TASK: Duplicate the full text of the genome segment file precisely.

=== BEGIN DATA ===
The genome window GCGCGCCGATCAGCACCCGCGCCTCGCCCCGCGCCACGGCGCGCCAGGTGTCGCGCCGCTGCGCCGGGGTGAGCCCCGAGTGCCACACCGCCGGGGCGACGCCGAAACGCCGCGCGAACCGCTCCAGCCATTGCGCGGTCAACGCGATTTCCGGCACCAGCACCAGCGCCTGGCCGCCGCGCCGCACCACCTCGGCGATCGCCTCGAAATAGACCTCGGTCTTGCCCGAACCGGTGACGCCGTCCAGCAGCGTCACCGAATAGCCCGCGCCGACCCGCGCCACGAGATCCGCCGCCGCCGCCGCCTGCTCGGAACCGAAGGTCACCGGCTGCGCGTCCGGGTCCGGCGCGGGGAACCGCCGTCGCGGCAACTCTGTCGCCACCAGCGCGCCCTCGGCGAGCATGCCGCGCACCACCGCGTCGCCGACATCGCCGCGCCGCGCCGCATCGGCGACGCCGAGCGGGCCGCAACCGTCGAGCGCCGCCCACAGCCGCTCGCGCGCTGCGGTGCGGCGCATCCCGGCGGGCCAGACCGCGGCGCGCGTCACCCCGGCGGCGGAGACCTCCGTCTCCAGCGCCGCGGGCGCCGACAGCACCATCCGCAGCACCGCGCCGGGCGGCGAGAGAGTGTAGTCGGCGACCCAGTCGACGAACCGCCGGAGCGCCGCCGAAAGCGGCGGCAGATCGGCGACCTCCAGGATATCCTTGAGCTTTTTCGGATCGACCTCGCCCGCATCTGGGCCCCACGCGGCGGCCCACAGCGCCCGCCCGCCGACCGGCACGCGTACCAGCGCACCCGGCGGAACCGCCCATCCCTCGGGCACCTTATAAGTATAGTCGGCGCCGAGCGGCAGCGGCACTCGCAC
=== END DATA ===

The genome window GCGCGCCGATCAGCACCCGCGCCTCGCCCCGCGCCACGGCGCGCCAGGTGTCGCGCCGCTGCGCCGGGGTGAGCCCCGAGTGCCACACCGCCGGGGCGACGCCGAAACGCCGCGCGAACCGCTCCAGCCATTGCGCGGTCAACGCGATTTCCGGCACCAGCACCAGCGCCTGGCCGCCGCGCCGCACCACCTCGGCGATCGCCTCGAAATAGACCTCGGTCTTGCCCGAACCGGTGACGCCGTCCAGCAGCGTCACCGAATAGCCCGCGCCGACCCGCGCCACGAGATCCGCCGCCGCCGCCGCCTGCTCGGAACCGAAGGTCACCGGCTGCGCGTCCGGGTCCGGCGCGGGGAACCGCCGTCGCGGCAACTCTGTCGCCACCAGCGCGCCCTCGGCGAGCATGCCGCGCACCACCGCGTCGCCGACATCGCCGCGCCGCGCCGCATCGGCGACGCCGAGCGGGCCGCAACCGTCGAGCGCCGCCCACAGCCGCTCGCGCGCTGCGGTGCGGCGCATCCCGGCGGGCCAGACCGCGGCGCGCGTCACCCCGGCGGCGGAGACCTCCGTCTCCAGCGCCGCGGGCGCCGACAGCACCATCCGCAGCACCGCGCCGGGCGGCGAGAGAGTGTAGTCGGCGACCCAGTCGACGAACCGCCGGAGCGCCGCCGAAAGCGGCGGCAGATCGGCGACCTCCAGGATATCCTTGAGCTTTTTCGGATCGACCTCGCCCGCATCTGGGCCCCACGCGGCGGCCCACAGCGCCCGCCCGCCGACCGGCACGCGTACCAGCGCACCCGGCGGAACCGCCCATCCCTCGGGCACCTTATAAGTATAGTCGGCGCCGAGCGGCAGCGGCACTCGCAC